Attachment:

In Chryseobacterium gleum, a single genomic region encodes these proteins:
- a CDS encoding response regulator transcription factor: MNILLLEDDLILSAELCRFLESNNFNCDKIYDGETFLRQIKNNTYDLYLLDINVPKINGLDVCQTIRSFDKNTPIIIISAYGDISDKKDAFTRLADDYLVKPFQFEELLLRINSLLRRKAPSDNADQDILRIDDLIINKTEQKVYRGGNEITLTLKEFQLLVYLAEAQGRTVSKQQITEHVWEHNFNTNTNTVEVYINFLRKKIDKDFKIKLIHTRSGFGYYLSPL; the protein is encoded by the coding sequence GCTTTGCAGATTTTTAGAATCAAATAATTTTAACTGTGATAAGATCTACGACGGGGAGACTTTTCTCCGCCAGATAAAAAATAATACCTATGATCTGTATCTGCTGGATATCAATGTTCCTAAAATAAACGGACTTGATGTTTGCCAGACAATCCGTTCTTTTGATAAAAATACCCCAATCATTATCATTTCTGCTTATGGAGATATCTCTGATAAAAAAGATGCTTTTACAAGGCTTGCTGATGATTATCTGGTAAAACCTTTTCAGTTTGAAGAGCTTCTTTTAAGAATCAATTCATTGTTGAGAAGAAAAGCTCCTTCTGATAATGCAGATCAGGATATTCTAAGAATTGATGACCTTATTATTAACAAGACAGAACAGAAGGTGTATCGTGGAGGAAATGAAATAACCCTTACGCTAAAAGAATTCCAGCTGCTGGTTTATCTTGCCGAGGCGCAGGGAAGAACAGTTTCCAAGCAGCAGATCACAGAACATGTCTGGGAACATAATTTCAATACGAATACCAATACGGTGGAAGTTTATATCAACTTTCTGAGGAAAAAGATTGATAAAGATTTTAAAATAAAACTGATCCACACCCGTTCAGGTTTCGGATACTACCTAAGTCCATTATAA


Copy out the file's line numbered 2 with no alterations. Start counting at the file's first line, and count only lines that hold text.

- a CDS encoding response regulator transcription factor: MNILLLEDDLILSAELCRFLESNNFNCDKIYDGETFLRQIKNNTYDLYLLDINVPKINGLDVCQTIRSFDKNTPIIIISAYGDISDKKDAFTRLADDYLVKPFQFEELLLRINSLLRRKAPSDNADQDILRIDDLIINKTEQKVYRGGNEITLTLKEFQLLVYLAEAQGRTVSKQQITEHVWEHNFNTNTNTVEVYINFLRKKIDKDFKIKLIHTRSGFGYYLSPL; the protein is encoded by the coding sequence GCTTTGCAGATTTTTAGAATCAAATAATTTTAACTGTGATAAGATCTACGACGGGGAGACTTTTCTCCGCCAGATAAAAAATAATACCTATGATCTGTATCTGCTGGATATCAATGTTCCTAAAATAAACGGACTTGATGTTTGCCAGACAATCCGTTCTTTTGATAAAAATACCCCAATCATTATCATTTCTGCTTATGGAGATATCTCTGATAAAAAAGATGCTTTTACAAGGCTTGCTGATGATTATCTGGTAAAACCTTTTCAGTTTGAAGAGCTTCTTTTAAGAATCAATTCATTGTTGAGAAGAAAAGCTCCTTCTGATAATGCAGATCAGGATATTCTAAGAATTGATGACCTTATTATTAACAAGACAGAACAGAAGGTGTATCGTGGAGGAAATGAAATAACCCTTACGCTAAAAGAATTCCAGCTGCTGGTTTATCTTGCCGAGGCGCAGGGAAGAACAGTTTCCAAGCAGCAGATCACAGAACATGTCTGGGAACATAATTTCAATACGAATACCAATACGGTGGAAGTTTATATCAACTTTCTGAGGAAAAAGATTGATAAAGATTTTAAAATAAAACTGATCCACACCCGTTCAGGTTTCGGATACTACCTAAGTCCATTATAA